EFFECT OF ENVIRONMENTAL AND MANAGEMENT FACTORS ON GROWTH AND SEED QUALITY OF SELECTED GENOTYPES OF CAMELINA SATIVA L. CRANTZ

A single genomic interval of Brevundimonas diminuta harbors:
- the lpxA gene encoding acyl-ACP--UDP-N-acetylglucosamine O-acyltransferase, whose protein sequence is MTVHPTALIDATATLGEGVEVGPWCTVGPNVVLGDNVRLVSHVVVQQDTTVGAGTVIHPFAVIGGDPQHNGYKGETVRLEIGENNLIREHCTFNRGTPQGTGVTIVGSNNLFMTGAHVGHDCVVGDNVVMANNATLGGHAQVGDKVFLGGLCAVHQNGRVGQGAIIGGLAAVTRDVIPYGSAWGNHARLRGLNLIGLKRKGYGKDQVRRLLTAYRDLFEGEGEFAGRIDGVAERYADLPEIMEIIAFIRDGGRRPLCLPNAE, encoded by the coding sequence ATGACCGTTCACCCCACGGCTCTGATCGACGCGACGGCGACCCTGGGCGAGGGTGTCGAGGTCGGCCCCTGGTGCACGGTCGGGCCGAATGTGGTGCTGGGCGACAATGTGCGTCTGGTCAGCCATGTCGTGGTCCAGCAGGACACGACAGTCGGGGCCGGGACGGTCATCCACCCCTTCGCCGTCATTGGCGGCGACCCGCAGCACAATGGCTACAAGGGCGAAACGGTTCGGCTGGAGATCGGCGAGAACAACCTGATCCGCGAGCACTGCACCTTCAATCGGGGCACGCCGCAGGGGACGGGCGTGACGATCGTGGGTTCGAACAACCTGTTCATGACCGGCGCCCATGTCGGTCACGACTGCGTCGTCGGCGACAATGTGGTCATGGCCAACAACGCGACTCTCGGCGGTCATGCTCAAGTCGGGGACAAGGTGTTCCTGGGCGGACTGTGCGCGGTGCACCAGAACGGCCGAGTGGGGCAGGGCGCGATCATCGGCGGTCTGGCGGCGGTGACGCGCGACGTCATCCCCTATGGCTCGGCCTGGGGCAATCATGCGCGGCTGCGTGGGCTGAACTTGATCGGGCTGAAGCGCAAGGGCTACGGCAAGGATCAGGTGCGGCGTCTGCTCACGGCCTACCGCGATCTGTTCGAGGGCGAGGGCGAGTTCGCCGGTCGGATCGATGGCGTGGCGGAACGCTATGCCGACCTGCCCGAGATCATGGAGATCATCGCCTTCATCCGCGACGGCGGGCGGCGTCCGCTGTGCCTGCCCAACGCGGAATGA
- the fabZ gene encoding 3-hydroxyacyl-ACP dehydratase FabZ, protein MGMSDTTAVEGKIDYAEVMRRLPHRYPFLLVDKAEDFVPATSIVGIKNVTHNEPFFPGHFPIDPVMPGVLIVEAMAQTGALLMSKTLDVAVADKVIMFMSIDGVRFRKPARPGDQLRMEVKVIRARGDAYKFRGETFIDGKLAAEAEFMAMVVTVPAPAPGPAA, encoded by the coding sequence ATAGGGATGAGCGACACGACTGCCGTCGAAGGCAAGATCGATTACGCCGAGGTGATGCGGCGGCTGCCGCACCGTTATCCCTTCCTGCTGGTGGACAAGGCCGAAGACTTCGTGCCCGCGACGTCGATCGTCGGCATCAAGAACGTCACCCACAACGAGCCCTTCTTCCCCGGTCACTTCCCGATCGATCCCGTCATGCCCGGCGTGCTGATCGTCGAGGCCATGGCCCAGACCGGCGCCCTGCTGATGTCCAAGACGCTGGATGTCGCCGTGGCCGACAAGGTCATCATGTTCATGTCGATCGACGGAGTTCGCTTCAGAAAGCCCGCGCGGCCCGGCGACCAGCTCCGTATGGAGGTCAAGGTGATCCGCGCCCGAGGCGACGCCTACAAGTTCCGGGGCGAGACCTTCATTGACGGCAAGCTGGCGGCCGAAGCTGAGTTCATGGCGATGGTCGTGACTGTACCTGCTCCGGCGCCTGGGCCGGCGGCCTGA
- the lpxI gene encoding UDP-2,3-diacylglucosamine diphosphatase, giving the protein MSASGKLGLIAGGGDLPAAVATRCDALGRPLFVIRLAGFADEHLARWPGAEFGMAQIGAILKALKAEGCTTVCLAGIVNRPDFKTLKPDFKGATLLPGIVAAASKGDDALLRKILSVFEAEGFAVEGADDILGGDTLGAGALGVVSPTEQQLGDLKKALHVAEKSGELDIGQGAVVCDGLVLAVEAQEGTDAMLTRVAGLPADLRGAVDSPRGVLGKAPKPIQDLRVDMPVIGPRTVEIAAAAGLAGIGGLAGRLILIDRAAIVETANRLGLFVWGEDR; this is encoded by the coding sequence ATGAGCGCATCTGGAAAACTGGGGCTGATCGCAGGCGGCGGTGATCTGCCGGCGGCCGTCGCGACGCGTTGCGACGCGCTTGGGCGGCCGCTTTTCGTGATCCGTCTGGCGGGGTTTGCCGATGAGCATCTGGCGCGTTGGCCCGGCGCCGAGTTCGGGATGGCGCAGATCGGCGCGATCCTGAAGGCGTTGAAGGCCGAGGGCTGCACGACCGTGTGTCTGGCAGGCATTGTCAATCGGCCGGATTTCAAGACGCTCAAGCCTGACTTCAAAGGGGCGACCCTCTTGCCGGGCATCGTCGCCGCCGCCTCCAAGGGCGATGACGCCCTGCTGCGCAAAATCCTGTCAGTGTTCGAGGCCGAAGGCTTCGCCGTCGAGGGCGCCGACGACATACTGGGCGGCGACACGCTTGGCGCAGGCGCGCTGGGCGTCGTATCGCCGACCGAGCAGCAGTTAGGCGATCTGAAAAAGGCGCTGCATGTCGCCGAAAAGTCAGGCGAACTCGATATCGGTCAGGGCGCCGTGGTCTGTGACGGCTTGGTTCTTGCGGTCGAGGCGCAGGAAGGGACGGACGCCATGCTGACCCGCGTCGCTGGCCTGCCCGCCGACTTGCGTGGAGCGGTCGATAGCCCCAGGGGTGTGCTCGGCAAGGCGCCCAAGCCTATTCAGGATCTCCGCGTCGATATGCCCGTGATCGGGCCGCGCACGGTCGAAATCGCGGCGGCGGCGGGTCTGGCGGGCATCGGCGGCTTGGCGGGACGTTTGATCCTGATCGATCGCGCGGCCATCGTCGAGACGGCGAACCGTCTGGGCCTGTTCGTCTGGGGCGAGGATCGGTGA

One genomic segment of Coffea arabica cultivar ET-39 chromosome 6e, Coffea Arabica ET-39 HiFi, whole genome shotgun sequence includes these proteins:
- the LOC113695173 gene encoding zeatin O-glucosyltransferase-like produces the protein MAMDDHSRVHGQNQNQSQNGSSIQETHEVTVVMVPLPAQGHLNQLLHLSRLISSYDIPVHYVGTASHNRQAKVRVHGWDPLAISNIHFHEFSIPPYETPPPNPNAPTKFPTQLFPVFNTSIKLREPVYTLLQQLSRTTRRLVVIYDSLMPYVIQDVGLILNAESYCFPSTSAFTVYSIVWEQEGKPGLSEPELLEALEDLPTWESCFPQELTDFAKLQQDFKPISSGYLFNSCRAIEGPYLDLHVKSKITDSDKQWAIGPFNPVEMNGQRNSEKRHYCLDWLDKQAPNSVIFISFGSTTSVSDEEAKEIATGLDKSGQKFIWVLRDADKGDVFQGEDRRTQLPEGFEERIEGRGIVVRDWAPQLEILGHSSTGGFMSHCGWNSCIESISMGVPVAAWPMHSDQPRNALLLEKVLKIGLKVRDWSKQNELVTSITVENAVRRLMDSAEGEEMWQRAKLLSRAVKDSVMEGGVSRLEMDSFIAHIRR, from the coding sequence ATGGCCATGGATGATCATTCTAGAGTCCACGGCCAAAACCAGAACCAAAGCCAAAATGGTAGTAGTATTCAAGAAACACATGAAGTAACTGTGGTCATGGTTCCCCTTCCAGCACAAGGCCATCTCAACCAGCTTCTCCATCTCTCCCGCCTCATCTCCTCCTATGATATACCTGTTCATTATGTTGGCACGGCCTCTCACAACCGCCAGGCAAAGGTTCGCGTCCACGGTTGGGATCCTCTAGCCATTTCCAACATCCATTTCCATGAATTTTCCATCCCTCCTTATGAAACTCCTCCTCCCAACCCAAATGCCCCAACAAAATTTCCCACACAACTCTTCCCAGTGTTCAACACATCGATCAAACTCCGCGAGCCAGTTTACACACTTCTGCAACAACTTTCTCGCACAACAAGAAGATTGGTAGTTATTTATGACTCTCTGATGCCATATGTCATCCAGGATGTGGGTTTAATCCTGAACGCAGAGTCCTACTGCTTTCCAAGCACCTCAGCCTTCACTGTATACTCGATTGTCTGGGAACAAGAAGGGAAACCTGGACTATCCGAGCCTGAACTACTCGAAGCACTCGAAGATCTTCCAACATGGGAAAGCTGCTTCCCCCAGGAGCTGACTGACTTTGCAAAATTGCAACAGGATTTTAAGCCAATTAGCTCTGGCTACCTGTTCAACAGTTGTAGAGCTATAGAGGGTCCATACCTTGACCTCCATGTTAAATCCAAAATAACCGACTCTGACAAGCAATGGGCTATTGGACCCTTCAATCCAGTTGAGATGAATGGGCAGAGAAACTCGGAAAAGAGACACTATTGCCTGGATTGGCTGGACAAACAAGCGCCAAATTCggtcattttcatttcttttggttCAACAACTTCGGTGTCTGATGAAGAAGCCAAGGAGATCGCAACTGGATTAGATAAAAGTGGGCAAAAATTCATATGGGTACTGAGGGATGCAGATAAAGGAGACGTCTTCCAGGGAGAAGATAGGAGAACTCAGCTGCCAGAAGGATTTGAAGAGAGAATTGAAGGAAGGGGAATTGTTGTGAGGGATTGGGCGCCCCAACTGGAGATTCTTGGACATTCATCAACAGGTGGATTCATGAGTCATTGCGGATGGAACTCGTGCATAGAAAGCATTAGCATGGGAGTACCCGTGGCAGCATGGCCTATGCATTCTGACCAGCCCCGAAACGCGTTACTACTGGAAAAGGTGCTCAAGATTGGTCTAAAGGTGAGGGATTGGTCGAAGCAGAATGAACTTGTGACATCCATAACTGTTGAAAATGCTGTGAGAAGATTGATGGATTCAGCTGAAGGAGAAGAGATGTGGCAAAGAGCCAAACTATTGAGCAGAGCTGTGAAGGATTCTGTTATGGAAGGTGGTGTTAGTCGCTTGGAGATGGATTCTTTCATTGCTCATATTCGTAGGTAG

Key aspects of the basic agronomy Camelina sativa were evaluated under controlled environment conditions and at multiple field locations in 2011 and 2012. Camelina is a highly adaptable crop. It germinates well even under low water availability and has a great potential for yield compensation. The line CDI007 was the most promising genotype with the highest yield potential, the lowest glucosinolate content, and the highest tolerance to downy mildew. The optimum N rate for seed yield varied by year and location: 100 kg N/ha at Truro and Canning in 2011, 120-150 kg N/ha at Canning, Truro and New Glasgow, 160-200 kg N/ha at Fredericton in 2012. N was positively correlated with protein content, but negatively correlated with oil content. Application of sulphur increased protein content at all of the sites and yield at some of the sites. In general, camelina response to S was maximized when N was sufficient.